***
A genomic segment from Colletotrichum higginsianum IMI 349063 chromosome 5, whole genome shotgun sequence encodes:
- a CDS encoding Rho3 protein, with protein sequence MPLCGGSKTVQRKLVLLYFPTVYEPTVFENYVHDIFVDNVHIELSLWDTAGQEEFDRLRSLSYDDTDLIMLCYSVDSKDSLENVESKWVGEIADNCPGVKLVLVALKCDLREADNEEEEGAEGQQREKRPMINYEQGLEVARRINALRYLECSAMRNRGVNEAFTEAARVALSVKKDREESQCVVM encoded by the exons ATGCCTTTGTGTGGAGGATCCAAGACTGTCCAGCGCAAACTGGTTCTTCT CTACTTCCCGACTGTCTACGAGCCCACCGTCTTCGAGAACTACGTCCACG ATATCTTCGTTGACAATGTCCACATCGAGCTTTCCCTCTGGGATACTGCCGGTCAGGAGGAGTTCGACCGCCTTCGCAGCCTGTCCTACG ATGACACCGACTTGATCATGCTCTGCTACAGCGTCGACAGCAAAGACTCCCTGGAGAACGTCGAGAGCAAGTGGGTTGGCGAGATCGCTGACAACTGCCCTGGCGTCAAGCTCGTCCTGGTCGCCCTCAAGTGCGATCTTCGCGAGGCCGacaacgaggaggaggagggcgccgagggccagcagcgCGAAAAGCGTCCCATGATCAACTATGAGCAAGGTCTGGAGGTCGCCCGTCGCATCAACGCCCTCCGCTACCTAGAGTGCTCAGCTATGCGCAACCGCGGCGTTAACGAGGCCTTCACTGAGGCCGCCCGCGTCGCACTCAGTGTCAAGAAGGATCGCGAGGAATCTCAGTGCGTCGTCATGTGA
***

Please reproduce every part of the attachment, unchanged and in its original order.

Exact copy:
A genomic segment from Colletotrichum higginsianum IMI 349063 chromosome 5, whole genome shotgun sequence encodes:
- a CDS encoding Rho3 protein, with protein sequence MPLCGGSKTVQRKLVLLYFPTVYEPTVFENYVHDIFVDNVHIELSLWDTAGQEEFDRLRSLSYDDTDLIMLCYSVDSKDSLENVESKWVGEIADNCPGVKLVLVALKCDLREADNEEEEGAEGQQREKRPMINYEQGLEVARRINALRYLECSAMRNRGVNEAFTEAARVALSVKKDREESQCVVM encoded by the exons ATGCCTTTGTGTGGAGGATCCAAGACTGTCCAGCGCAAACTGGTTCTTCT CTACTTCCCGACTGTCTACGAGCCCACCGTCTTCGAGAACTACGTCCACG ATATCTTCGTTGACAATGTCCACATCGAGCTTTCCCTCTGGGATACTGCCGGTCAGGAGGAGTTCGACCGCCTTCGCAGCCTGTCCTACG ATGACACCGACTTGATCATGCTCTGCTACAGCGTCGACAGCAAAGACTCCCTGGAGAACGTCGAGAGCAAGTGGGTTGGCGAGATCGCTGACAACTGCCCTGGCGTCAAGCTCGTCCTGGTCGCCCTCAAGTGCGATCTTCGCGAGGCCGacaacgaggaggaggagggcgccgagggccagcagcgCGAAAAGCGTCCCATGATCAACTATGAGCAAGGTCTGGAGGTCGCCCGTCGCATCAACGCCCTCCGCTACCTAGAGTGCTCAGCTATGCGCAACCGCGGCGTTAACGAGGCCTTCACTGAGGCCGCCCGCGTCGCACTCAGTGTCAAGAAGGATCGCGAGGAATCTCAGTGCGTCGTCATGTGA